Ringgold school board member, business manager clash over budget
By Rick Bruni Jr.
Published: Thursday, June 13, 2013, 1:16 a.m.
A discussion over Ringgold's 2013-2014 budget erupted into a shouting match between a school board member and the district's business manager during a Wednesday informational meeting.
The squabble stemmed from board member Larry Mauro's objection to a $172,280 increase between the tentative budget proposed last month and the final version being presented to the board.
Business Manager Randy Skrinjorich defended the change as legal and a common practice.
The tentative budget unveiled May 15 for public viewing showed a balance of $39,477,474, while the proposed final budget, expected to be approved at the board's June 19 meeting, lists $39,649,754.
There is no property tax increase tied to either version.
Mauro took exception to budget changes made without board review and the fact the budget posted for public review differed from the final version. Mauro later claimed the final budget included a 3 percent increase for administrators' salaries.
Tempers rising with each exchange between him and Skrinjorich, Mauro leaped from his seat, strode over to the seated business manager and stuck a finger in his face.
“I'm really tired, as a board member, of you mouthing off to me as an employee!” Mauro shouted. “Do you understand?”
“And I'm tired of you yelling!” Skrinjorich shouted back.
“We are the people in charge here! I ask questions. I want answers!” Mauro yelled. “We have five different budget forms, and I want to know why!”
Board President Mariann Bulko rose from her seat and admonished Mauro.
“Sit down!” Bulko yelled. “You are out of control!”
“I'm not talking to you!” Mauro said.
“Well, I'm talking to you!” Bulko replied.
“We (on the school board) are responsible for every penny of taxpayer money spent in the school district, not the employees!” Mauro stated before storming out of the room after recess was called.
After the meeting, Superintendent Dr. Karen Polkabla said changes to the final budget occurred after discovering the district would receive more federal Title I funds than anticipated, as well as an additional teacher retirement. Title I positions provide supplementary education for remedial math and reading.
“In the original budget, we thought we were going to have to cut two Title I teachers and use them to replace one of the other teachers that retired,” Polkabla said. “But we were able to add one back once we knew we had the extra money.”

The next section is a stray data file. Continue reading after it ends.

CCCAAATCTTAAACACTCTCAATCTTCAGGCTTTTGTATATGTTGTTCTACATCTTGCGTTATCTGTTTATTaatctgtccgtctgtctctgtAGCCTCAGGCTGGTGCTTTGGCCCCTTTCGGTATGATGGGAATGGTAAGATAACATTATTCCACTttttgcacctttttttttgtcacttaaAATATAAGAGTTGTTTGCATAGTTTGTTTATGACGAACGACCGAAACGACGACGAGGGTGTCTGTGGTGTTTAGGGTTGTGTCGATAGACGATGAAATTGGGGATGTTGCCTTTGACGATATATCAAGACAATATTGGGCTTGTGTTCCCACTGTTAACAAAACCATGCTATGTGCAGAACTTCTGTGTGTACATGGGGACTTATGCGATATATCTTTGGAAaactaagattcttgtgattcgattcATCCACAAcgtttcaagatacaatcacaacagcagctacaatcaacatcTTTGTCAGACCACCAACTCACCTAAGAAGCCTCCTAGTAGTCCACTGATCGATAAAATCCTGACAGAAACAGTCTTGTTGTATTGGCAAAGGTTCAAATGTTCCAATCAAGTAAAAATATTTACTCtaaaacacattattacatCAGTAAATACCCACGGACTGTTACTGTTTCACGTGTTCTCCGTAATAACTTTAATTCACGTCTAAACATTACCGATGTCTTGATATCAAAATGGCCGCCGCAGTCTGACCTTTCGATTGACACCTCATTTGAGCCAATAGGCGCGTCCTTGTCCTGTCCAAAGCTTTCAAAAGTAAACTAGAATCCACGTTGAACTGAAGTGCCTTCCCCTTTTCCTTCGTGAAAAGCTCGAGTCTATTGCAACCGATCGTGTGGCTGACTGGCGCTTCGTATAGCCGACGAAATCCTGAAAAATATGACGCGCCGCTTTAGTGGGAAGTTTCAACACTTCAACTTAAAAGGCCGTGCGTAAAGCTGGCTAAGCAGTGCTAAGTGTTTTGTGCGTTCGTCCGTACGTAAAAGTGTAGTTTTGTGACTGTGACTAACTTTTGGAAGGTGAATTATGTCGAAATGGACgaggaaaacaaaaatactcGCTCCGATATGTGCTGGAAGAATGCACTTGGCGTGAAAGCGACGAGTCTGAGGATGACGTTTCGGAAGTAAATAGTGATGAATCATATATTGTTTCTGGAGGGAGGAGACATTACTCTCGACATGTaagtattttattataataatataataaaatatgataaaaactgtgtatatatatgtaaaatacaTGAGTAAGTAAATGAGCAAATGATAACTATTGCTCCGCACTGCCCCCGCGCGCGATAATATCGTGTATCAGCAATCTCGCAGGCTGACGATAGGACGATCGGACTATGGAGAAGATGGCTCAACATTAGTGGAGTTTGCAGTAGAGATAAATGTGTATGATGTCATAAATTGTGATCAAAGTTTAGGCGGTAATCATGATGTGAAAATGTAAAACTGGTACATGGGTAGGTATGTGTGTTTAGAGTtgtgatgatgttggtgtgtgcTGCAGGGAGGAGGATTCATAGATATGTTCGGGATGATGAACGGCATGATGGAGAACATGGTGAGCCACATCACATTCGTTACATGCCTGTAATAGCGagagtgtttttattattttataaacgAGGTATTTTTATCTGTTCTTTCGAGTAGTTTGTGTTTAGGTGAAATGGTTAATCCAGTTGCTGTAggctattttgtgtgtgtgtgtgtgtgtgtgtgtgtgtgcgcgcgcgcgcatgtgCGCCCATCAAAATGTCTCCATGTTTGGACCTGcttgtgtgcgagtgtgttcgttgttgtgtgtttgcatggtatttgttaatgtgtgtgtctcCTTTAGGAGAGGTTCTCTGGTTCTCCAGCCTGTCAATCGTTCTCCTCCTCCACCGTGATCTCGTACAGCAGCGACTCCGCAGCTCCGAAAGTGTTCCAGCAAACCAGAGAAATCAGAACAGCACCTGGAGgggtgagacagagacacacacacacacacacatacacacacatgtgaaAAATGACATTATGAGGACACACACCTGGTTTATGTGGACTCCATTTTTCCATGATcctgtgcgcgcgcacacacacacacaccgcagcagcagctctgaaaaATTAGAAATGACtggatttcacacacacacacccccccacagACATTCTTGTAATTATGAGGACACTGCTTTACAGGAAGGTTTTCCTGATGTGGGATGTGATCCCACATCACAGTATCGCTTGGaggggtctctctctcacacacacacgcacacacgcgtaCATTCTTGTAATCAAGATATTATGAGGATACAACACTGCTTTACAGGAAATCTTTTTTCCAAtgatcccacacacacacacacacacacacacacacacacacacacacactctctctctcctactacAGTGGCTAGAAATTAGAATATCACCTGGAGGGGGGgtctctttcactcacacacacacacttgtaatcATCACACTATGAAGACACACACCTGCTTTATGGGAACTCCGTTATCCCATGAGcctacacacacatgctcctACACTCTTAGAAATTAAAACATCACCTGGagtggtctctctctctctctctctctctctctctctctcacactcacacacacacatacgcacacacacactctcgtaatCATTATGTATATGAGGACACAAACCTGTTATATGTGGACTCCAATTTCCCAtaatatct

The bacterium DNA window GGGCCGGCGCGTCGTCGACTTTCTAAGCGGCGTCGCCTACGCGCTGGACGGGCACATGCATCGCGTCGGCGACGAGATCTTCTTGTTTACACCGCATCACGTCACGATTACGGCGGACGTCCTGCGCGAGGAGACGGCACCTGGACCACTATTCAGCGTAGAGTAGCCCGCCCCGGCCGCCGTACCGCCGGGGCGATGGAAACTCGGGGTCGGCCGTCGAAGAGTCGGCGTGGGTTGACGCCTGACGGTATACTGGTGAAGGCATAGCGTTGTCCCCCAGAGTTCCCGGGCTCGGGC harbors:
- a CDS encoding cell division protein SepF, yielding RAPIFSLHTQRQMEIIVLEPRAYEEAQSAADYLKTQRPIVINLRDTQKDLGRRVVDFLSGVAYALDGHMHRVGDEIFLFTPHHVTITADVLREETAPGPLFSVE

Changes to the budget included a $137,550 increase in salary for regular teachers and a nearly $240,000 increase in business education expenditures. When questioned by board member Charles Smith about the latter change, Skrinjorich said that resulted from reclassification of computer teachers to business teachers.
After the meeting, Mauro accused members of the administration of operating in secrecy.
“I'm not saying anyone is doing anything wrong or illegal, but the responsibility lies on the nine board members to control and oversee the funds, not the administrators who work for the board,” he said.
“I try asking a question of a person making nearly $120,000, and I get attacked for it. The nine of us make nothing, and we're doing a public service.”
Mauro said that while the budget alterations may be legal, they are unfair to taxpayers.
“It's my impression the public has a right to see where the money is going,” Mauro said. “There's a major difference in the budget that was given to us the day before the election and the one two days after the election, and immediately, I see a 3 percent increase for administrators in there.”
“The public has a right to know where this money is going, and every week, there's something different in there.”
A copy of the final proposal was posted to the district website 8:01 p.m. Wednesday, about halfway through the meeting.
Polkabla said changes in proposed budgets submitted for 30-day public review and the final renditions are not unique for school boards and municipalities.
“A proposed budget is giving a rough idea of what you believe (the numbers) are going to be. But you have the ability to make changes when you get additional information,” she said.
“When we didn't have good numbers on Title I, we couldn't make a good decision on what we were going to do. When we got the good numbers, we were able to make a better decision.”
Rick Bruni Jr. is a staff writer for Trib Total Media. He can be reached at email@example.com or 724-684-2635.
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